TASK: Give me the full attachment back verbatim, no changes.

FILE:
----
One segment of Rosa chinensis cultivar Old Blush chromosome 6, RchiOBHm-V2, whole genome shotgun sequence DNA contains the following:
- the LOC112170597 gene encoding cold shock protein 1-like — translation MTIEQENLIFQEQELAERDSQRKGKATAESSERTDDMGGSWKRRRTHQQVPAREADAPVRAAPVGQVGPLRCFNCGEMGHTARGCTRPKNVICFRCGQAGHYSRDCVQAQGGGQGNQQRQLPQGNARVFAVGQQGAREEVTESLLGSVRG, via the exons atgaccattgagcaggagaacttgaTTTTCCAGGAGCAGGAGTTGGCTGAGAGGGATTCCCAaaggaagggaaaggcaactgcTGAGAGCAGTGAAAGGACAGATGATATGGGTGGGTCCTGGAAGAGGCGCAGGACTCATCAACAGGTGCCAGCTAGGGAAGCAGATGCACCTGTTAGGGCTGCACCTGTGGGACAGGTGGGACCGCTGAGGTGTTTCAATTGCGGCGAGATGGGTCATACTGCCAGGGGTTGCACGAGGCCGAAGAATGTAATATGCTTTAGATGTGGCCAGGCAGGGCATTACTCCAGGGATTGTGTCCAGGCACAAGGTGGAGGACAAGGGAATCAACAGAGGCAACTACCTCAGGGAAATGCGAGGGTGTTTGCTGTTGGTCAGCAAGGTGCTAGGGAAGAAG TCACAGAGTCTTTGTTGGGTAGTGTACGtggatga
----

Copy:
One segment of Rosa chinensis cultivar Old Blush chromosome 6, RchiOBHm-V2, whole genome shotgun sequence DNA contains the following:
- the LOC112170597 gene encoding cold shock protein 1-like — translation MTIEQENLIFQEQELAERDSQRKGKATAESSERTDDMGGSWKRRRTHQQVPAREADAPVRAAPVGQVGPLRCFNCGEMGHTARGCTRPKNVICFRCGQAGHYSRDCVQAQGGGQGNQQRQLPQGNARVFAVGQQGAREEVTESLLGSVRG, via the exons atgaccattgagcaggagaacttgaTTTTCCAGGAGCAGGAGTTGGCTGAGAGGGATTCCCAaaggaagggaaaggcaactgcTGAGAGCAGTGAAAGGACAGATGATATGGGTGGGTCCTGGAAGAGGCGCAGGACTCATCAACAGGTGCCAGCTAGGGAAGCAGATGCACCTGTTAGGGCTGCACCTGTGGGACAGGTGGGACCGCTGAGGTGTTTCAATTGCGGCGAGATGGGTCATACTGCCAGGGGTTGCACGAGGCCGAAGAATGTAATATGCTTTAGATGTGGCCAGGCAGGGCATTACTCCAGGGATTGTGTCCAGGCACAAGGTGGAGGACAAGGGAATCAACAGAGGCAACTACCTCAGGGAAATGCGAGGGTGTTTGCTGTTGGTCAGCAAGGTGCTAGGGAAGAAG TCACAGAGTCTTTGTTGGGTAGTGTACGtggatga